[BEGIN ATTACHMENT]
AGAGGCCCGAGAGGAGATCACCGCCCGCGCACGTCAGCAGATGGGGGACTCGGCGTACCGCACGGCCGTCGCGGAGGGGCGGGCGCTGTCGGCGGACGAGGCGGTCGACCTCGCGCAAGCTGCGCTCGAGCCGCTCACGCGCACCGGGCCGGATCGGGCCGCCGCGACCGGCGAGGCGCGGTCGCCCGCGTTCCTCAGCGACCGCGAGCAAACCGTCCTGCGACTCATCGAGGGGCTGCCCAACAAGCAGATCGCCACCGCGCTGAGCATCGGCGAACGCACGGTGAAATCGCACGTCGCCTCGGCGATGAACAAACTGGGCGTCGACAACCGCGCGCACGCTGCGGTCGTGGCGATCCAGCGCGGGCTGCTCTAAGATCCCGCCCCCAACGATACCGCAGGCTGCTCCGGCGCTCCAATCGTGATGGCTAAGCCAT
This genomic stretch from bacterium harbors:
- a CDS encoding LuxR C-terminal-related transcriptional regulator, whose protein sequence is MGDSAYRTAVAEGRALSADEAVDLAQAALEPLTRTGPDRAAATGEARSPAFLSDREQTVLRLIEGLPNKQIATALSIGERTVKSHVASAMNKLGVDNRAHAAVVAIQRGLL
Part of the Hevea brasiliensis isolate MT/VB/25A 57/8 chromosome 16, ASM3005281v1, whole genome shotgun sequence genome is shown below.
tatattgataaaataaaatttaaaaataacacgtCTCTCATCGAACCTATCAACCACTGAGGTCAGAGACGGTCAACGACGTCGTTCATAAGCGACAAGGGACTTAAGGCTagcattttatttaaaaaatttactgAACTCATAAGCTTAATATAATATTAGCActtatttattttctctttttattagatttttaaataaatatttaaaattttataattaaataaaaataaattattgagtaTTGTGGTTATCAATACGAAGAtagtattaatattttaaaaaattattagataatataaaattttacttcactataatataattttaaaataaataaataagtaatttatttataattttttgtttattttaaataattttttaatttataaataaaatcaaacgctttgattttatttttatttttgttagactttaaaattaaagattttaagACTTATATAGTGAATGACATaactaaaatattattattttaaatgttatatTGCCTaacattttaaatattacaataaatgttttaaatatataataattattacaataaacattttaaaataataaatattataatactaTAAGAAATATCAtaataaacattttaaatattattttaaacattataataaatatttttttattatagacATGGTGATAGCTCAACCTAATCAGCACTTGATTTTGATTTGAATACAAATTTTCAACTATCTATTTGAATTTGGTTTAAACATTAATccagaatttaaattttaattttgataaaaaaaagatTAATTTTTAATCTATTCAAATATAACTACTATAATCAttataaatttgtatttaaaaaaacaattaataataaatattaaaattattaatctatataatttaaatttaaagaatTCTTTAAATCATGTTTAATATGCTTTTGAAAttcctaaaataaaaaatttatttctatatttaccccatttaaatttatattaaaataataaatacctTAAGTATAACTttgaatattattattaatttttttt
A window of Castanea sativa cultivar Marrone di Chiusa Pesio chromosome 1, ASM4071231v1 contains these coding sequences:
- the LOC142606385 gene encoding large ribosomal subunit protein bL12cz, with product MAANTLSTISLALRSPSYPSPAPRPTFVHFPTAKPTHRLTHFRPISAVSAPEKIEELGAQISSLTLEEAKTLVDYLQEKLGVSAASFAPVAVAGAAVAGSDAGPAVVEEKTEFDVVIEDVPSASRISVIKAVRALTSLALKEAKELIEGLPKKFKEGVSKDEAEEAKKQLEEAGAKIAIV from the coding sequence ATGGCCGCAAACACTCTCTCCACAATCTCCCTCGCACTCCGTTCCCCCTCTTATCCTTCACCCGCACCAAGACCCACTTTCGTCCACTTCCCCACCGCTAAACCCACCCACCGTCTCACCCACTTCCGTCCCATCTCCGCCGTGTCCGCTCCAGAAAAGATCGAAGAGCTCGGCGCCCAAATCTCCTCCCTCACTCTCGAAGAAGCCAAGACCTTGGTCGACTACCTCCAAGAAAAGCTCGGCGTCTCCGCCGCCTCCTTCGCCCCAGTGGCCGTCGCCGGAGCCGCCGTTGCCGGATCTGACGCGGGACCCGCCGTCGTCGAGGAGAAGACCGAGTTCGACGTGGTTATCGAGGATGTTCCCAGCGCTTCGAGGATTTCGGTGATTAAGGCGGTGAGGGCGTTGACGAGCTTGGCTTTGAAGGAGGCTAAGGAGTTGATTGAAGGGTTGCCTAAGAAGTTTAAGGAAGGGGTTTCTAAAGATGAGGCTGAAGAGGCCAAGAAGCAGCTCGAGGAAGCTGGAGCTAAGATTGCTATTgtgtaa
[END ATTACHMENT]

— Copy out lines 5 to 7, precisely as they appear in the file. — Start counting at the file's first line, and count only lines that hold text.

tatattgataaaataaaatttaaaaataacacgtCTCTCATCGAACCTATCAACCACTGAGGTCAGAGACGGTCAACGACGTCGTTCATAAGCGACAAGGGACTTAAGGCTagcattttatttaaaaaatttactgAACTCATAAGCTTAATATAATATTAGCActtatttattttctctttttattagatttttaaataaatatttaaaattttataattaaataaaaataaattattgagtaTTGTGGTTATCAATACGAAGAtagtattaatattttaaaaaattattagataatataaaattttacttcactataatataattttaaaataaataaataagtaatttatttataattttttgtttattttaaataattttttaatttataaataaaatcaaacgctttgattttatttttatttttgttagactttaaaattaaagattttaagACTTATATAGTGAATGACATaactaaaatattattattttaaatgttatatTGCCTaacattttaaatattacaataaatgttttaaatatataataattattacaataaacattttaaaataataaatattataatactaTAAGAAATATCAtaataaacattttaaatattattttaaacattataataaatatttttttattatagacATGGTGATAGCTCAACCTAATCAGCACTTGATTTTGATTTGAATACAAATTTTCAACTATCTATTTGAATTTGGTTTAAACATTAATccagaatttaaattttaattttgataaaaaaaagatTAATTTTTAATCTATTCAAATATAACTACTATAATCAttataaatttgtatttaaaaaaacaattaataataaatattaaaattattaatctatataatttaaatttaaagaatTCTTTAAATCATGTTTAATATGCTTTTGAAAttcctaaaataaaaaatttatttctatatttaccccatttaaatttatattaaaataataaatacctTAAGTATAACTttgaatattattattaatttttttt
A window of Castanea sativa cultivar Marrone di Chiusa Pesio chromosome 1, ASM4071231v1 contains these coding sequences:
- the LOC142606385 gene encoding large ribosomal subunit protein bL12cz, with product MAANTLSTISLALRSPSYPSPAPRPTFVHFPTAKPTHRLTHFRPISAVSAPEKIEELGAQISSLTLEEAKTLVDYLQEKLGVSAASFAPVAVAGAAVAGSDAGPAVVEEKTEFDVVIEDVPSASRISVIKAVRALTSLALKEAKELIEGLPKKFKEGVSKDEAEEAKKQLEEAGAKIAIV from the coding sequence ATGGCCGCAAACACTCTCTCCACAATCTCCCTCGCACTCCGTTCCCCCTCTTATCCTTCACCCGCACCAAGACCCACTTTCGTCCACTTCCCCACCGCTAAACCCACCCACCGTCTCACCCACTTCCGTCCCATCTCCGCCGTGTCCGCTCCAGAAAAGATCGAAGAGCTCGGCGCCCAAATCTCCTCCCTCACTCTCGAAGAAGCCAAGACCTTGGTCGACTACCTCCAAGAAAAGCTCGGCGTCTCCGCCGCCTCCTTCGCCCCAGTGGCCGTCGCCGGAGCCGCCGTTGCCGGATCTGACGCGGGACCCGCCGTCGTCGAGGAGAAGACCGAGTTCGACGTGGTTATCGAGGATGTTCCCAGCGCTTCGAGGATTTCGGTGATTAAGGCGGTGAGGGCGTTGACGAGCTTGGCTTTGAAGGAGGCTAAGGAGTTGATTGAAGGGTTGCCTAAGAAGTTTAAGGAAGGGGTTTCTAAAGATGAGGCTGAAGAGGCCAAGAAGCAGCTCGAGGAAGCTGGAGCTAAGATTGCTATTgtgtaa